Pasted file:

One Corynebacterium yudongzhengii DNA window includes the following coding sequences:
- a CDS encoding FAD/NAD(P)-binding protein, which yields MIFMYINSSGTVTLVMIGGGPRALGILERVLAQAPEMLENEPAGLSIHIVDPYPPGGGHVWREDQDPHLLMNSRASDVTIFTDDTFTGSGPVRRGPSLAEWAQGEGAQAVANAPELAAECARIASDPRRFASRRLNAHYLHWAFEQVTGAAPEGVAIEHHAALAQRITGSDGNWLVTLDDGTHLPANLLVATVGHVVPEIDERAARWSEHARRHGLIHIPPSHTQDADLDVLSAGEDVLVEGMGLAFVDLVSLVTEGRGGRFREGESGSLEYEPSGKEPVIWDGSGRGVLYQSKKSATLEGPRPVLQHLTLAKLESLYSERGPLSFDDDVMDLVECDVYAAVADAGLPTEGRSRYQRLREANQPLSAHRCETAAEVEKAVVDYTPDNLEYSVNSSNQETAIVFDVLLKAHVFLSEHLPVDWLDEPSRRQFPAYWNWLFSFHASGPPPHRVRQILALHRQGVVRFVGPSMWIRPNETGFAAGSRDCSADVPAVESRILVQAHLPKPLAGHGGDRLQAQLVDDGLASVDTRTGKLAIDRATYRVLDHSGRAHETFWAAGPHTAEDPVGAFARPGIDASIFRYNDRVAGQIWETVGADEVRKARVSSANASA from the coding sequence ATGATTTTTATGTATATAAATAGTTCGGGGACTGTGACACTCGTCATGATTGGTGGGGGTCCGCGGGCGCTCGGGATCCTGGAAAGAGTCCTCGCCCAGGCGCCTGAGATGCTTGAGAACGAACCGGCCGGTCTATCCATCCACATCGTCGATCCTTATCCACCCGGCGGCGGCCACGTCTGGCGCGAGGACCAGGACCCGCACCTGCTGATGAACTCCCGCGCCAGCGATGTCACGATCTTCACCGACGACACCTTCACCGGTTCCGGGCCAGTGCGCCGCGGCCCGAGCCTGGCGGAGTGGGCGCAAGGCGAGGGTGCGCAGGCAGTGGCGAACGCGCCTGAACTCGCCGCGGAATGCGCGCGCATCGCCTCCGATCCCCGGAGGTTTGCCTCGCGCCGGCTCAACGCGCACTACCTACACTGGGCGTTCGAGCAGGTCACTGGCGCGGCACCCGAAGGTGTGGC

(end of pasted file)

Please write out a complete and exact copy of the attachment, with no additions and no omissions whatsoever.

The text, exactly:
One Corynebacterium yudongzhengii DNA window includes the following coding sequences:
- a CDS encoding FAD/NAD(P)-binding protein, which yields MIFMYINSSGTVTLVMIGGGPRALGILERVLAQAPEMLENEPAGLSIHIVDPYPPGGGHVWREDQDPHLLMNSRASDVTIFTDDTFTGSGPVRRGPSLAEWAQGEGAQAVANAPELAAECARIASDPRRFASRRLNAHYLHWAFEQVTGAAPEGVAIEHHAALAQRITGSDGNWLVTLDDGTHLPANLLVATVGHVVPEIDERAARWSEHARRHGLIHIPPSHTQDADLDVLSAGEDVLVEGMGLAFVDLVSLVTEGRGGRFREGESGSLEYEPSGKEPVIWDGSGRGVLYQSKKSATLEGPRPVLQHLTLAKLESLYSERGPLSFDDDVMDLVECDVYAAVADAGLPTEGRSRYQRLREANQPLSAHRCETAAEVEKAVVDYTPDNLEYSVNSSNQETAIVFDVLLKAHVFLSEHLPVDWLDEPSRRQFPAYWNWLFSFHASGPPPHRVRQILALHRQGVVRFVGPSMWIRPNETGFAAGSRDCSADVPAVESRILVQAHLPKPLAGHGGDRLQAQLVDDGLASVDTRTGKLAIDRATYRVLDHSGRAHETFWAAGPHTAEDPVGAFARPGIDASIFRYNDRVAGQIWETVGADEVRKARVSSANASA from the coding sequence ATGATTTTTATGTATATAAATAGTTCGGGGACTGTGACACTCGTCATGATTGGTGGGGGTCCGCGGGCGCTCGGGATCCTGGAAAGAGTCCTCGCCCAGGCGCCTGAGATGCTTGAGAACGAACCGGCCGGTCTATCCATCCACATCGTCGATCCTTATCCACCCGGCGGCGGCCACGTCTGGCGCGAGGACCAGGACCCGCACCTGCTGATGAACTCCCGCGCCAGCGATGTCACGATCTTCACCGACGACACCTTCACCGGTTCCGGGCCAGTGCGCCGCGGCCCGAGCCTGGCGGAGTGGGCGCAAGGCGAGGGTGCGCAGGCAGTGGCGAACGCGCCTGAACTCGCCGCGGAATGCGCGCGCATCGCCTCCGATCCCCGGAGGTTTGCCTCGCGCCGGCTCAACGCGCACTACCTACACTGGGCGTTCGAGCAGGTCACTGGCGCGGCACCCGAAGGTGTGGC